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The housing forecast looks positive for new home builders and buyers in 2019, though several factors could change that, as the weather did last year.
At the annual San Antonio Housing Forecast meeting sponsored by the Greater San Antonio Builders Association on Thursday, housing industry analyst Jack Inselmann presented the latest figures on the housing market in 2018 and gave his outlook for the new year.
More than 600 area homebuilders, engineers, title company representatives, bankers, developers, and others attended the meeting, which included a presentation on the Mayor’s Housing Policy Task Force recommendations.
“One of the big issues last year was all the rain we had,” said Inselmann, senior regional director at the real estate research firm Metrostudy. “Because the story of 2018 anyway was lot supplies. What impacts the development of lot supplies more than a lot of rain? Not very much.”
By the end of October 2018, San Antonio had already experienced the wettest fall on record, with 23.33 inches of rain during September and October. Though San Antonio’s housing starts for 2018 came in at 11,748, a 6 percent increase over 2017, it could have been higher, Inselmann said, had it not been for the rain.
“If we’d had typical rainfall, then we would have finished the year probably somewhere around 12,000 lots delivered,” he said. “The rain pushed everything back by 90 days.”
Thus, barring similar rains, he expects 2019 to continue the upward trend.
“We’re going to see our numbers grow. We have a tight housing inventory now. By summer, we’re going to have a lot of homes on the ground,” Inselmann said. “Too many? I don’t know. Let’s see what the economy is doing. Let’s see if we can get past this government shutdown and get back to regular economic business, [then] we’ll have a clearer picture.”
Along with weather, San Antonio’s job growth compared to other Texas metropolitan areas, income levels, and mortgage interest rates will affect the number of new housing starts and closings in 2019. Housing starts are considered to be a critical indicator of economic strength.
“We need the jobs to maintain at least the level of demand that we have or to grow the demand in the housing market,” Inselmann said. “It’s very important that our job growth remains strong. We go through cycles. We had a good seven-year run.”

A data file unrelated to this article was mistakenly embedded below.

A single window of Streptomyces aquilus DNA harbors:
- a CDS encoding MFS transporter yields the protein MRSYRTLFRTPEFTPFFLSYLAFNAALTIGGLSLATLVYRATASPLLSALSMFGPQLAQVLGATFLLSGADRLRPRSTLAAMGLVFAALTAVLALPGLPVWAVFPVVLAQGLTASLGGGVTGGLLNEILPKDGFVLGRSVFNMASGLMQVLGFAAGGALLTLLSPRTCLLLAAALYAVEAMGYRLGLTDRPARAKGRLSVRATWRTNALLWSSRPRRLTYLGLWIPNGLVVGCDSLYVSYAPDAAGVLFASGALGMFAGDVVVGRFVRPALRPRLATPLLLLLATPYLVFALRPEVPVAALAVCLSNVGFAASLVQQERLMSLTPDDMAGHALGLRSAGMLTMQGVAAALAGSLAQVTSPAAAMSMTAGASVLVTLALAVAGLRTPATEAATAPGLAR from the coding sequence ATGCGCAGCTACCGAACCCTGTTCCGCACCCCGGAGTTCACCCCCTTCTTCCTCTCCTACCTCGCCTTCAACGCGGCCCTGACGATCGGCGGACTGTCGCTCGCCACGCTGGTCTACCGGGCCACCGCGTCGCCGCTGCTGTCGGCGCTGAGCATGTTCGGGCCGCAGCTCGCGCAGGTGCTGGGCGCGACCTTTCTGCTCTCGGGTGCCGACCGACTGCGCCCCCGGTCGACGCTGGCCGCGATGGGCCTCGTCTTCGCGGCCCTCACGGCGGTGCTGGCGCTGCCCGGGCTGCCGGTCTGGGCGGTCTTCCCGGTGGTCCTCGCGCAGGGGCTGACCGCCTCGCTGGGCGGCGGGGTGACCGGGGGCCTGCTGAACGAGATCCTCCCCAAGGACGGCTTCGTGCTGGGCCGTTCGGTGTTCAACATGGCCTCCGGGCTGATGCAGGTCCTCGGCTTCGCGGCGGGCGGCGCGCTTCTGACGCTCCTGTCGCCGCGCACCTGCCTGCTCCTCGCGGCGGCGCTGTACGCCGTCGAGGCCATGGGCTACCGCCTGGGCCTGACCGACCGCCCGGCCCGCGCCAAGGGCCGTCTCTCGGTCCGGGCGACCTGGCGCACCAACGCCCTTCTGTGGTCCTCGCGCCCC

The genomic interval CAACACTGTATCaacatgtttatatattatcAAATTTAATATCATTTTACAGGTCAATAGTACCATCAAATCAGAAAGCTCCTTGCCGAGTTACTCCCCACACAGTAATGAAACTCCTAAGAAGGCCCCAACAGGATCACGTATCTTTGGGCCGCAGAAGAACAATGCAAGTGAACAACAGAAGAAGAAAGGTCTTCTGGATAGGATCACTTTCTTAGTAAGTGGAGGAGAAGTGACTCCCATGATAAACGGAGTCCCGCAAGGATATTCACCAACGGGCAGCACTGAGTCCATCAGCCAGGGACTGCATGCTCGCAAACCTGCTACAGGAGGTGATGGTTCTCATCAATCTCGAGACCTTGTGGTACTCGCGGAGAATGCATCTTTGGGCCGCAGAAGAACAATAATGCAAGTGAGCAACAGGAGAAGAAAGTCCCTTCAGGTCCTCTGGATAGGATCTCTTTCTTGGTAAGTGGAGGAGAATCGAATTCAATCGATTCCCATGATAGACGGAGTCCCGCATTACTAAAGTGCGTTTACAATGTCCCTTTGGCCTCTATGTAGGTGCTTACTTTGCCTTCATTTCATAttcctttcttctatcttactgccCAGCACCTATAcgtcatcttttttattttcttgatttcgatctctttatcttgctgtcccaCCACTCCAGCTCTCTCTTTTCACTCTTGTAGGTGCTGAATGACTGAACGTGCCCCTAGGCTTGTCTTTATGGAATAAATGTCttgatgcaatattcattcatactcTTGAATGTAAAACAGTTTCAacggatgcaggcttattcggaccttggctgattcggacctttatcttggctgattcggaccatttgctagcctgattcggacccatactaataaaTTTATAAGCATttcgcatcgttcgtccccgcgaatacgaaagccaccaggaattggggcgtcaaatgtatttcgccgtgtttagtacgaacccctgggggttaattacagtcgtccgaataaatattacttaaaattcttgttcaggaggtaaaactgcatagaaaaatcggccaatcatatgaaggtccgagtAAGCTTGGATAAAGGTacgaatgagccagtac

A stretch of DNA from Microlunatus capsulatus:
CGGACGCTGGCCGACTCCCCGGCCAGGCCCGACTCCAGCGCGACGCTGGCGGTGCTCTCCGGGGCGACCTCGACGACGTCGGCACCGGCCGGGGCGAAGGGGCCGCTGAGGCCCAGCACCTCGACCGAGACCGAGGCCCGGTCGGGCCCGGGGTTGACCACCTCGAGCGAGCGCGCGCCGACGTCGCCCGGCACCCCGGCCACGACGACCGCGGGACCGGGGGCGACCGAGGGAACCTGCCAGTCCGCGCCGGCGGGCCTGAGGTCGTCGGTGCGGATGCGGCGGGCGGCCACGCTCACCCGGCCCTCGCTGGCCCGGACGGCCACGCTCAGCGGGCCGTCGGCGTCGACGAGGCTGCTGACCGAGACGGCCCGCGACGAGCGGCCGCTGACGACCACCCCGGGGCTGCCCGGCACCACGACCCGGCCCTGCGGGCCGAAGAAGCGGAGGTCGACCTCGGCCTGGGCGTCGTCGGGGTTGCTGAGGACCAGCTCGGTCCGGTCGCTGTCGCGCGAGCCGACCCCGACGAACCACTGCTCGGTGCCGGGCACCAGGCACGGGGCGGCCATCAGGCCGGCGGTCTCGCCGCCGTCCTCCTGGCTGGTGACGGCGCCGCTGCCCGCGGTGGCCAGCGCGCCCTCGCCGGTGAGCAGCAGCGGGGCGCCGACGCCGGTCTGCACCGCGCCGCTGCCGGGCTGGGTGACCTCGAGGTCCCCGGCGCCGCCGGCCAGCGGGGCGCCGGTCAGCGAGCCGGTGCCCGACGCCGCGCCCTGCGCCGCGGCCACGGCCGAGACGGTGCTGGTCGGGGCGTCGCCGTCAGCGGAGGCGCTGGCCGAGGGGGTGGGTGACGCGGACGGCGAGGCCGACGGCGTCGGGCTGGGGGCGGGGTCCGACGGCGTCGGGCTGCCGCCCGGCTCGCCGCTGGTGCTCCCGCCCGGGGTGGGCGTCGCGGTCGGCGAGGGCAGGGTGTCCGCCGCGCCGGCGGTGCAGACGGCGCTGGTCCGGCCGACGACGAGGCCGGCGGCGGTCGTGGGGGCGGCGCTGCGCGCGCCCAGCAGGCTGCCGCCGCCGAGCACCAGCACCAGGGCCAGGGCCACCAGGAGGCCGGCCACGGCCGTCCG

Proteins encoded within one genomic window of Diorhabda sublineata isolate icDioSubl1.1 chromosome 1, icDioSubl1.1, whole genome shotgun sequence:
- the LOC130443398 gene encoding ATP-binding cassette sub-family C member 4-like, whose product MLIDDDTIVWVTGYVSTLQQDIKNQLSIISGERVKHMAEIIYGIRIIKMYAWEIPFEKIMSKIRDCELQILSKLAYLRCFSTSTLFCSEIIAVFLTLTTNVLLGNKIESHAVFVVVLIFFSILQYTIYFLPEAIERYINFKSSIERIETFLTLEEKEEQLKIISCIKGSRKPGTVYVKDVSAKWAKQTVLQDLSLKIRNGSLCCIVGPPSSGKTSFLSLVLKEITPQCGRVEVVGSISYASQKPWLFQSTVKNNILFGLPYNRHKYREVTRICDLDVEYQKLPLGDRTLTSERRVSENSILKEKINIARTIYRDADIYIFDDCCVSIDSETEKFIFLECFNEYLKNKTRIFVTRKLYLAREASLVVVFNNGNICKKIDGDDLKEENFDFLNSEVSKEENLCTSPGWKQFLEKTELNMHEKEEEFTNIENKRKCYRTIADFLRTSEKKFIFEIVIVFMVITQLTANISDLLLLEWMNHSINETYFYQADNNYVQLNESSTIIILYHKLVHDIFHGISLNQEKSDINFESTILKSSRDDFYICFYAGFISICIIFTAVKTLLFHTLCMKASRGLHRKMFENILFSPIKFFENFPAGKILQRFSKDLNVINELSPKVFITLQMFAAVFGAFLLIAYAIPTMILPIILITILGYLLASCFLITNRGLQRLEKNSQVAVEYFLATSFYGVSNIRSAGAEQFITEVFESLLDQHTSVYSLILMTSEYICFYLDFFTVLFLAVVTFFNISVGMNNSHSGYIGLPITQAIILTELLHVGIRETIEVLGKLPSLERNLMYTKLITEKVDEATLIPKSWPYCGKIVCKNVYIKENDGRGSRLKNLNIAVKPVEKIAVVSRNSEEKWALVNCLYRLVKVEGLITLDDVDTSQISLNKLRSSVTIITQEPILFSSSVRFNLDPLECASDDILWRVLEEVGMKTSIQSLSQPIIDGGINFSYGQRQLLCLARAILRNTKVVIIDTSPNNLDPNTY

Texas added 360,000 jobs in 2018, compared to over 268,000 in 2017. In San Antonio, preliminary figures from the Texas Workforce Commission show job growth was down, however, at 14,300 in 2018 compared to 22,200 the previous year. Much of that decrease was in the financial and professional and business services sectors.
In addition, San Antonio has the lowest median annual income of any major metropolitan area in the state, at just under $60,000.
San Antonio’s housing starts in the lowest price range – under $200,000 – have dropped to almost 10 percent of the market in the last five years. Lot inventory in that price range has also decreased. The percentage of housing starts continues to grow the most in the $200,000 to $400,000 ranges. But at $267,600, San Antonio’s average home price remains the lowest among major metropolitan areas in Texas.
“This tells you we still have a very affordable market,” Inselmann said. “There’s no disagreement over that. My whole point in talking about affordability is we’re just not as affordable as we need to be. Based upon the kind of jobs that are created, where our median income falls, especially compared to Austin, Dallas, Houston, we need to have a more affordable product.”
Inselmann also plotted local housing starts and prices by geographic segments that showed where the growth is occurring and where he expects it to grow in 2019.
“The West Side continues to be No. 1, and it has been ever since I started doing analysis in 1980,” he said, citing the area’s 30 percent share of all the region’s housing starts.
The Interstate 35 corridor to New Braunfels had 17 percent of all housing starts in the region. “As it has done that, it has forced the market further and further east,” Inselmann said. “Things have gotten more expensive in the New Braunfels area and harder to get things done.”
Thus, he called Seguin an “emerging market” even though there were only 45 starts there in 2018. That is because Inselmann also tracks future housing lots. There are 151,000 future lots in the San Antonio area, with 10,000 to 11,000 a year coming on the market. He said in the Seguin Independent School District alone, over the last three years, future lot numbers have increased from 1,000 to 3,500.
Jeff Buell, president of the Greater San Antonio Builders Association and an owner of Sitterle Homes, said last year was good for homebuilders, and he predicts the same in 2019. “As builders you always want it to be great, but good is also good,” he said. He said the rain was a setback in 2018 and that hurt lot deliveries and closings for the year.
Buell was not as concerned about slower job growth due to the amount of in-migration San Antonio experiences, especially of retirees.
“I do think that in 2019, we will build, and we will sell more homes than we did in 2018,” Inselmann said. “We’ve got the lot supply for it. We have the initiative. Builders are getting their plans in place and are ready to go. We just need the rest of the economy and everything else to work with us.”